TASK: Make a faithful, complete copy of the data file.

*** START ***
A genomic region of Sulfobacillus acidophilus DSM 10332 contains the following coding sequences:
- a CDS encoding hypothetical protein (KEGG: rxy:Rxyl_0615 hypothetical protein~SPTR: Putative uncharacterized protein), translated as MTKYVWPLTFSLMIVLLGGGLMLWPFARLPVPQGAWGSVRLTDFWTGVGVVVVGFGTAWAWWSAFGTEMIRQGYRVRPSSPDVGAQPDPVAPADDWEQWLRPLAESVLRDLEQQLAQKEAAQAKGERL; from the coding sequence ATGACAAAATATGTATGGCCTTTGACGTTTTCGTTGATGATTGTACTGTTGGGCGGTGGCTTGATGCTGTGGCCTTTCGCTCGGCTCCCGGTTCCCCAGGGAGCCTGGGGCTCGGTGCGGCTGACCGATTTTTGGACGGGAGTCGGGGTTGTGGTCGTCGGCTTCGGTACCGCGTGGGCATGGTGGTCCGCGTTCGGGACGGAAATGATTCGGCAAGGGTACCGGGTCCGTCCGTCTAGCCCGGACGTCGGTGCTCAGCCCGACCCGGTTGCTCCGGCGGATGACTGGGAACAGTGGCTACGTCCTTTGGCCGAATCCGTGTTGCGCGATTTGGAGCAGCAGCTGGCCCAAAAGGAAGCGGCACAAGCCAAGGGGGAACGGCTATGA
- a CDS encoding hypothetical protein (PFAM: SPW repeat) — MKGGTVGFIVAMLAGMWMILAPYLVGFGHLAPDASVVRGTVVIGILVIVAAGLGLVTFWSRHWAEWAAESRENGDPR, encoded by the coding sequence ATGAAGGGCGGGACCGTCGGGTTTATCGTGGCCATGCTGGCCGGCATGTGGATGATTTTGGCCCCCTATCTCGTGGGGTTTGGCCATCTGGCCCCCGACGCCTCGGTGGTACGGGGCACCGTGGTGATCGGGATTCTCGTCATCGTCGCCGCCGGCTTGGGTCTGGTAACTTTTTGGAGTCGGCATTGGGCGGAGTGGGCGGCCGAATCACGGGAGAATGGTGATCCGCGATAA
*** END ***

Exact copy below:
A genomic region of Sulfobacillus acidophilus DSM 10332 contains the following coding sequences:
- a CDS encoding hypothetical protein (KEGG: rxy:Rxyl_0615 hypothetical protein~SPTR: Putative uncharacterized protein), translated as MTKYVWPLTFSLMIVLLGGGLMLWPFARLPVPQGAWGSVRLTDFWTGVGVVVVGFGTAWAWWSAFGTEMIRQGYRVRPSSPDVGAQPDPVAPADDWEQWLRPLAESVLRDLEQQLAQKEAAQAKGERL; from the coding sequence ATGACAAAATATGTATGGCCTTTGACGTTTTCGTTGATGATTGTACTGTTGGGCGGTGGCTTGATGCTGTGGCCTTTCGCTCGGCTCCCGGTTCCCCAGGGAGCCTGGGGCTCGGTGCGGCTGACCGATTTTTGGACGGGAGTCGGGGTTGTGGTCGTCGGCTTCGGTACCGCGTGGGCATGGTGGTCCGCGTTCGGGACGGAAATGATTCGGCAAGGGTACCGGGTCCGTCCGTCTAGCCCGGACGTCGGTGCTCAGCCCGACCCGGTTGCTCCGGCGGATGACTGGGAACAGTGGCTACGTCCTTTGGCCGAATCCGTGTTGCGCGATTTGGAGCAGCAGCTGGCCCAAAAGGAAGCGGCACAAGCCAAGGGGGAACGGCTATGA
- a CDS encoding hypothetical protein (PFAM: SPW repeat) — MKGGTVGFIVAMLAGMWMILAPYLVGFGHLAPDASVVRGTVVIGILVIVAAGLGLVTFWSRHWAEWAAESRENGDPR, encoded by the coding sequence ATGAAGGGCGGGACCGTCGGGTTTATCGTGGCCATGCTGGCCGGCATGTGGATGATTTTGGCCCCCTATCTCGTGGGGTTTGGCCATCTGGCCCCCGACGCCTCGGTGGTACGGGGCACCGTGGTGATCGGGATTCTCGTCATCGTCGCCGCCGGCTTGGGTCTGGTAACTTTTTGGAGTCGGCATTGGGCGGAGTGGGCGGCCGAATCACGGGAGAATGGTGATCCGCGATAA